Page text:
U.S. Congress

Thompson, Garamendi back ‘cliff’ deal

By From page A2 | January 02, 2013

Reps. Mike Thompson, D-St. Helena, and John Garamendi, D-Walnut Creek, were among 40 House members from California who voted Tuesday to back a deal aimed at steering away from the so-called “fiscal cliff.”

In a brief statement, Thompson, a senior member of the House Ways and Means Committee, called it “far from perfect.”

“Doing nothing would have sent our economy into a tailspin and triggered another recession,” he said. “Now that we have done what was needed to avoid the fiscal cliff, it’s time to focus on what should have been our priority all along: getting Americans back to work and getting our fiscal house in order.”

In a phone interview, Garamendi, who will represent Davis in the next Congress, called the bill “really good for California.” His reasons included that the bill will:

* Make permanent Bush-era tax levels below $450,00 for couples and below $400,000 for individuals;

* Extend unemployment insurance for another year, affecting those who have been out of work for more than 26 weeks — 400,000 of whom are Californians;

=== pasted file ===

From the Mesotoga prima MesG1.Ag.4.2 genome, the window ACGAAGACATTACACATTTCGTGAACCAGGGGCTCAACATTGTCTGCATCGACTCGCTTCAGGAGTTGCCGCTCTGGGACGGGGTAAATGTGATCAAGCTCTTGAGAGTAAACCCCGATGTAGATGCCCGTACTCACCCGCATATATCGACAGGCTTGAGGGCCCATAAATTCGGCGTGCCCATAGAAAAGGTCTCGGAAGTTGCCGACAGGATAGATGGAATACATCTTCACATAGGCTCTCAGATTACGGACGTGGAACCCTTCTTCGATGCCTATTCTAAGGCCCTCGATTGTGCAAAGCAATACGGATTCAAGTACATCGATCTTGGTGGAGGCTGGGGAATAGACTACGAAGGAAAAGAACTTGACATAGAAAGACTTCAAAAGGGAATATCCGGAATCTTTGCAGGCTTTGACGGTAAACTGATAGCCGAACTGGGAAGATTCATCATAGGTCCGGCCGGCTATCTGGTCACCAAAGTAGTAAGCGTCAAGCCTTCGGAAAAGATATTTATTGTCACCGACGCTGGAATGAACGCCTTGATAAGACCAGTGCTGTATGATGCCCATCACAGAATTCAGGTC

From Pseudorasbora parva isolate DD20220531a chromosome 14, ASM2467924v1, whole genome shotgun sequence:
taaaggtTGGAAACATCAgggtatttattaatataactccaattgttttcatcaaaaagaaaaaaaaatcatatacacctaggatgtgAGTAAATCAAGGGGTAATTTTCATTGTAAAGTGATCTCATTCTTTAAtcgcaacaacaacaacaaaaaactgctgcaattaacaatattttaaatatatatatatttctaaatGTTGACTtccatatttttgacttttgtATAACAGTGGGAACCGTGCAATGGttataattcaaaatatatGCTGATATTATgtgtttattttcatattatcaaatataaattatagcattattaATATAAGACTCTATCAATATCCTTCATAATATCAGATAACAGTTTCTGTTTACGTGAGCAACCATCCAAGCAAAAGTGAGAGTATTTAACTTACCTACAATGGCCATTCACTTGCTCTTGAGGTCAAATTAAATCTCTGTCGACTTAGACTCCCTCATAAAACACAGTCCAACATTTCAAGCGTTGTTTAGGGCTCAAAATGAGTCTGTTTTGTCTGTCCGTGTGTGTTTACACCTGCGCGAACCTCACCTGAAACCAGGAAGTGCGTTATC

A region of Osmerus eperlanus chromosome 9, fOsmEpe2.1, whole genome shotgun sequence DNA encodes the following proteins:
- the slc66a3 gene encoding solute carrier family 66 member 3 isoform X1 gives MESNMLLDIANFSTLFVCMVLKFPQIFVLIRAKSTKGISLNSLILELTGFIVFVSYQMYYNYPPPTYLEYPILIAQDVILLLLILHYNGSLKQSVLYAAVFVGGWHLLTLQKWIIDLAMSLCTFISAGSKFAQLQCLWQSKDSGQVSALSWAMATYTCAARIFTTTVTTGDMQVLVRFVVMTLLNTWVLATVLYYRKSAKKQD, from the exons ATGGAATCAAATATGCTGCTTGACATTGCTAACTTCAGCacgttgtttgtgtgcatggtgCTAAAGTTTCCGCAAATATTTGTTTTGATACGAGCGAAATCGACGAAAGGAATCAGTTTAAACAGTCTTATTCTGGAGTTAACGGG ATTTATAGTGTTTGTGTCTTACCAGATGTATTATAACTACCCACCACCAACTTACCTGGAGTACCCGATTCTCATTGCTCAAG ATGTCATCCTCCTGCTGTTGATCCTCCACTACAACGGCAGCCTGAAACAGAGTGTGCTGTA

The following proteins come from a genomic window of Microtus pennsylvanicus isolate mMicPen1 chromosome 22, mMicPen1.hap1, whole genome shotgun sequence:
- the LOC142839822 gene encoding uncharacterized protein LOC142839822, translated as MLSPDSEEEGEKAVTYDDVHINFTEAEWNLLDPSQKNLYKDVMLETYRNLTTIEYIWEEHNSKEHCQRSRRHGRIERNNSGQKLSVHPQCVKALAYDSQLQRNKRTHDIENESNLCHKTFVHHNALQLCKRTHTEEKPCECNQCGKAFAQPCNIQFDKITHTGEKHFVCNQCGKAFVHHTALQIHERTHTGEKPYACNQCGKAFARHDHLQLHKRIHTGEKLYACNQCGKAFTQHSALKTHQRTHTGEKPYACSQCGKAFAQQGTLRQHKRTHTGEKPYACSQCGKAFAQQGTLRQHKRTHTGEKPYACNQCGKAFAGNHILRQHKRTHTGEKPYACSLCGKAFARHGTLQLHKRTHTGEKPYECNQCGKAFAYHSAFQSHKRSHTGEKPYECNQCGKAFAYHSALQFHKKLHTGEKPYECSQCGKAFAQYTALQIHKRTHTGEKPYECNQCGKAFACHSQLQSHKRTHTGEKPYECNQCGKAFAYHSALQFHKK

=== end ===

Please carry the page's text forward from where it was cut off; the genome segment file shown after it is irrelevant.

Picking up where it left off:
* Extend for five years the Earned Income, Child and American Opportunity (tuition) tax credits;

* Not increase taxes for most businesses and extends a number of business tax breaks, among them the research and development credit and a provision allowing businesses to write off half the value of new investments;

* Boost plug-in hybrid vehicles, wind energy and other green energy initiatives.

Tacked onto the bill is also a nine-month extension of the farm bill — which he noted is not only important to farming in his district but UC Davis research — that buys time for a longer-term bill to be hammered out in 2013.

Garamendi said he was disappointed by the “unwillingness of the Republicans to dig in and put together a big solution to the tax and deficit issue.”

“We know that there are going to be challenges coming up in a very short period of time,” he said. “We know that the Republicans are going to use the debt ceiling as a leverage point. The sequestration has been delayed for two months. And we also have to fund the government.

“So the end of February is going to be a very busy season in Washington, D.C., as those issues are dealt with.”

Cory Golden

Cory Golden

The Enterprise's higher-education and congressional reporter. http://about.me/cory_golden
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